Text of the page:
In 2001 the Florida Department of Environmental Protection (FDEP) undertook a detailed and exhaustive study of every spring in the state. Both a qualitative and quantitative evaluation of the springs were provided. In addition to general information (such as a map indicating the location of the spring, the dimensions, and the presence of exotic plants), the study also provided measurements of nitrogen, phosphates, ammonia, ecoli, and turbidity. A summary of their results can be found in their document, “Springs of Florida” or Springs of Florida-pdf Version.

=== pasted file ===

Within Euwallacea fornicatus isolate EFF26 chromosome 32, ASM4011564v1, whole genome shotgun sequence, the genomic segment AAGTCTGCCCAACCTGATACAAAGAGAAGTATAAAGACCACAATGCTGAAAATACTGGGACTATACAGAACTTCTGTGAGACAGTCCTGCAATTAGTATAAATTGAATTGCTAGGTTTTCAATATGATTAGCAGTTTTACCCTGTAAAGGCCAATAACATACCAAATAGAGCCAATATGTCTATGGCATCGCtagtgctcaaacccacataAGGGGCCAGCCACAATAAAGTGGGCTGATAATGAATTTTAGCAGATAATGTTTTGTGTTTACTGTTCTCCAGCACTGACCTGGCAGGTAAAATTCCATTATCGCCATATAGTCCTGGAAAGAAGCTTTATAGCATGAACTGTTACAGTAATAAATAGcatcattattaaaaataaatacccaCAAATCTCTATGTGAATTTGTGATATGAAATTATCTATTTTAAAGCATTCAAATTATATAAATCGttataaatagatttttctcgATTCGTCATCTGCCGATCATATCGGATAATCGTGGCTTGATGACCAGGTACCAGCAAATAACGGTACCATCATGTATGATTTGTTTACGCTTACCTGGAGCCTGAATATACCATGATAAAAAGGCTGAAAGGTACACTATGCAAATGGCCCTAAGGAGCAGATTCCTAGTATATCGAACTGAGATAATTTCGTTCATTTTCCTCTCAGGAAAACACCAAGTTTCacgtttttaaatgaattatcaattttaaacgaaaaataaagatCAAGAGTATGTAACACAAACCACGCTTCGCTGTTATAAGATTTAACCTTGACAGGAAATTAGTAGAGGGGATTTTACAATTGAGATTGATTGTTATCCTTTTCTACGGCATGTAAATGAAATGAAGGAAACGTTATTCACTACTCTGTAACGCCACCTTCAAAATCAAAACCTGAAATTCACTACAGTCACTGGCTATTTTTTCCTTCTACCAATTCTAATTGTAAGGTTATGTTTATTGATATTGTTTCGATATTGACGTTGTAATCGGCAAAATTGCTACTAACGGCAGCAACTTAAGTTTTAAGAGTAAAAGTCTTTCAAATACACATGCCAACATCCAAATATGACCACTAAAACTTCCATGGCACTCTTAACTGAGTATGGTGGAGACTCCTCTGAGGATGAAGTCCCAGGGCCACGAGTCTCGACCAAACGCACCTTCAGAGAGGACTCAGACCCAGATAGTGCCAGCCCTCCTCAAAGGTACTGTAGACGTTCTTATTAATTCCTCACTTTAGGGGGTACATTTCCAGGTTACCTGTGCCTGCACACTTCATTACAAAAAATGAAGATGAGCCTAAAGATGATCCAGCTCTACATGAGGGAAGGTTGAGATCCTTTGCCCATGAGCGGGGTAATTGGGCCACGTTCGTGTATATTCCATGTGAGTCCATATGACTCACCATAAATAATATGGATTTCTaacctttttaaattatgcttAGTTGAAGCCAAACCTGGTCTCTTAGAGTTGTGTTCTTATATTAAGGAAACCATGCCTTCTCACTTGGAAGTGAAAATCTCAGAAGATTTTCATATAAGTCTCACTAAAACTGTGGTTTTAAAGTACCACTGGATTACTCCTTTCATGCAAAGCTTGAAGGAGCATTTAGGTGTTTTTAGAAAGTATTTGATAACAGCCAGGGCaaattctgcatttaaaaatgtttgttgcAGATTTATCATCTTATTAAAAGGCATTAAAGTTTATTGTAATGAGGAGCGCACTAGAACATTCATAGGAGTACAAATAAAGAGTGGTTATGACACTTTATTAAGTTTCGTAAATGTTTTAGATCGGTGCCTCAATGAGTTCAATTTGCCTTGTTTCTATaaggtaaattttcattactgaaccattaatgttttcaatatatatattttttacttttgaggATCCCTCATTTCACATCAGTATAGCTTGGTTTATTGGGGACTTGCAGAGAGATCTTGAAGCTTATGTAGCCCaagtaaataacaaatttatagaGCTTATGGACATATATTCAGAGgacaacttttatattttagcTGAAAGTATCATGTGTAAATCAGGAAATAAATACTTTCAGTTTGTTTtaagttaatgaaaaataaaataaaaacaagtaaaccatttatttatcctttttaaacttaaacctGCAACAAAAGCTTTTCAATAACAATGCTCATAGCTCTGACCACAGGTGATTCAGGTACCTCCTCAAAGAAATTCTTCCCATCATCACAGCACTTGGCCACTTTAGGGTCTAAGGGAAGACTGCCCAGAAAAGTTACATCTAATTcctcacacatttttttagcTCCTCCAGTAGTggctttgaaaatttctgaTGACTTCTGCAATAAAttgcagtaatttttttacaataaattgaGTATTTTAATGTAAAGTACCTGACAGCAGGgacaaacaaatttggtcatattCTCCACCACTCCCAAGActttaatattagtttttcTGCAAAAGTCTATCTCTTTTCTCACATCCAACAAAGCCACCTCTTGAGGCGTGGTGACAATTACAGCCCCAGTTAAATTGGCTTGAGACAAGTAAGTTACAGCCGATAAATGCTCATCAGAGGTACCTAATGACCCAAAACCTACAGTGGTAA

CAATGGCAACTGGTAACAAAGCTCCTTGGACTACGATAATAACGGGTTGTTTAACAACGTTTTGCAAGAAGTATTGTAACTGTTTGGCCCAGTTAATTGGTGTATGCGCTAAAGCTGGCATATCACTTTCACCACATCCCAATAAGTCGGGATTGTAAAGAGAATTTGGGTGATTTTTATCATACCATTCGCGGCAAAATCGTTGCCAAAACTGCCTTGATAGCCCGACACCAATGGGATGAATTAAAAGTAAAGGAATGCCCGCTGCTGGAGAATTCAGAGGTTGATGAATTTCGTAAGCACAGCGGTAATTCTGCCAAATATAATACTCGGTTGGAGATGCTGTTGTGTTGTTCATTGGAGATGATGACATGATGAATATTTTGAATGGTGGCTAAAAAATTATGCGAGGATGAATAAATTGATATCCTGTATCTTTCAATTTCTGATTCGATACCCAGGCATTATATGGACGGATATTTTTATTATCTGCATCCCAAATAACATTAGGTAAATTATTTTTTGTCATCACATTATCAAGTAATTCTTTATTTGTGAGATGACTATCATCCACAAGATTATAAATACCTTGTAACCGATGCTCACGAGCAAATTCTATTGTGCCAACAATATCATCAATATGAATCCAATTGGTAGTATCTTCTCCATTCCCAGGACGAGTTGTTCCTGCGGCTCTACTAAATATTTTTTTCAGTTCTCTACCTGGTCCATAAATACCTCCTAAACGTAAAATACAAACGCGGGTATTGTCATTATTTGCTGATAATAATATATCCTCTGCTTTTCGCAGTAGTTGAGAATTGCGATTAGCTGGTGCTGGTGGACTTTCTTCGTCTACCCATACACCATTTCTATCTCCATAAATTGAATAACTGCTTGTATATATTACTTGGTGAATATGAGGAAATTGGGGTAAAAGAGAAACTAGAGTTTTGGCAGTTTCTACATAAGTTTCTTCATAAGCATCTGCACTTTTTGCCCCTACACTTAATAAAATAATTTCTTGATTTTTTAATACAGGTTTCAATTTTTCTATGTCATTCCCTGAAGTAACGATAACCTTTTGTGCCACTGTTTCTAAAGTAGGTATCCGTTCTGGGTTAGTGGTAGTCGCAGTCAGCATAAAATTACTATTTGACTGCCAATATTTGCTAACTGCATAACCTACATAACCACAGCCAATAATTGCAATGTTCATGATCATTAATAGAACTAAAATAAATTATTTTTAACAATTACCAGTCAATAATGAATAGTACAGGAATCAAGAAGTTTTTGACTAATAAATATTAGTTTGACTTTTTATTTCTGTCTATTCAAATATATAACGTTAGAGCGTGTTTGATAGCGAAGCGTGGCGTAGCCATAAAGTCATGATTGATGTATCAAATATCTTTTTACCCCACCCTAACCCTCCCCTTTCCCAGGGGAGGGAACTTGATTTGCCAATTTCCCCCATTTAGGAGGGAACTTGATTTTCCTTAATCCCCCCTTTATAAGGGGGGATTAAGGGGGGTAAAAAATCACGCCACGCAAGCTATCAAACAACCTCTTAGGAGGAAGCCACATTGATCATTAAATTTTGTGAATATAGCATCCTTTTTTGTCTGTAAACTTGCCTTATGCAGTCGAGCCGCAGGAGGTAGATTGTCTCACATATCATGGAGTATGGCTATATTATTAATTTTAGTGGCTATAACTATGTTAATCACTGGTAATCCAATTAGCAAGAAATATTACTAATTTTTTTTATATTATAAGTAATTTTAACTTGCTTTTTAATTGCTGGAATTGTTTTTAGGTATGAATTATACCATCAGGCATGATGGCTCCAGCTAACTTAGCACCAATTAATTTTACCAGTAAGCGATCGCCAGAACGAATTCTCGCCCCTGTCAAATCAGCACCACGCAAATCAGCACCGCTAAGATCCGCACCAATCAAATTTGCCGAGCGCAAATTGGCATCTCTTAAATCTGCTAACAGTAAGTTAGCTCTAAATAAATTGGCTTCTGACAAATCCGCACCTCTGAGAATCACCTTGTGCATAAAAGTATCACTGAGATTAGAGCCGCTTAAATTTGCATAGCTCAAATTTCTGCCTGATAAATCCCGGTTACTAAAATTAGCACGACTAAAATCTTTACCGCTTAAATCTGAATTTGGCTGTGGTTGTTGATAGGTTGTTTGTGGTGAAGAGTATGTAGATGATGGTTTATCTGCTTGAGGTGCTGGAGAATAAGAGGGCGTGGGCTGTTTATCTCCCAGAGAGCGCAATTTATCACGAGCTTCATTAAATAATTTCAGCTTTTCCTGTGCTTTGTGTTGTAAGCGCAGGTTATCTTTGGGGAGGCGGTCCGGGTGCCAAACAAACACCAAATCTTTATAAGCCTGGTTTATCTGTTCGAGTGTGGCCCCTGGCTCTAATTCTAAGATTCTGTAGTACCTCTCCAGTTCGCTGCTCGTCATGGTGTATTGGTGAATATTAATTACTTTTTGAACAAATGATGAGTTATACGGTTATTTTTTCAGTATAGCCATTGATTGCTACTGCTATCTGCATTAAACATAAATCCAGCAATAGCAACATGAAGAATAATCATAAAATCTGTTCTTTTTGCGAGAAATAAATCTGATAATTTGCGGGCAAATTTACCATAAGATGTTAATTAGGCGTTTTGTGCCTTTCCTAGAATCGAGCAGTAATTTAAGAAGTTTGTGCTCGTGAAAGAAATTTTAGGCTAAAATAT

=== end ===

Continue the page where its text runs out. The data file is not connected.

Unfortunately, the combination of the 1998-2012 drought and over pumping by residential, commercial, and agricultural users has led to a degradation of many if not most of the once pristine springs of North Central Florida. Water that was once clear, has now become clouded with algae and choked with exotic weeds (e.g. hydrilla). Dr. Bob Knight, PhD, Director of the H. T. Odum Florida Springs Institute, has been instrumental in the effort to save the springs. While he has been actively involved in preserving all the springs, he has been particularly focused on the threat that the Adena Springs Ranch poses for Silver River. To gain a quick insight into the massive size of the project, consider that the dimensions of the Adena property are 4 miles by 8 miles encompassing 30,000 acres. Many of these properties were purchased by Sleepy Creek Lands LLC. Recently, this outfit purchased $11,346,600.00 worth of property. You can check these purchases by going to the Putnam County website and entering Instrument Number 201254753044.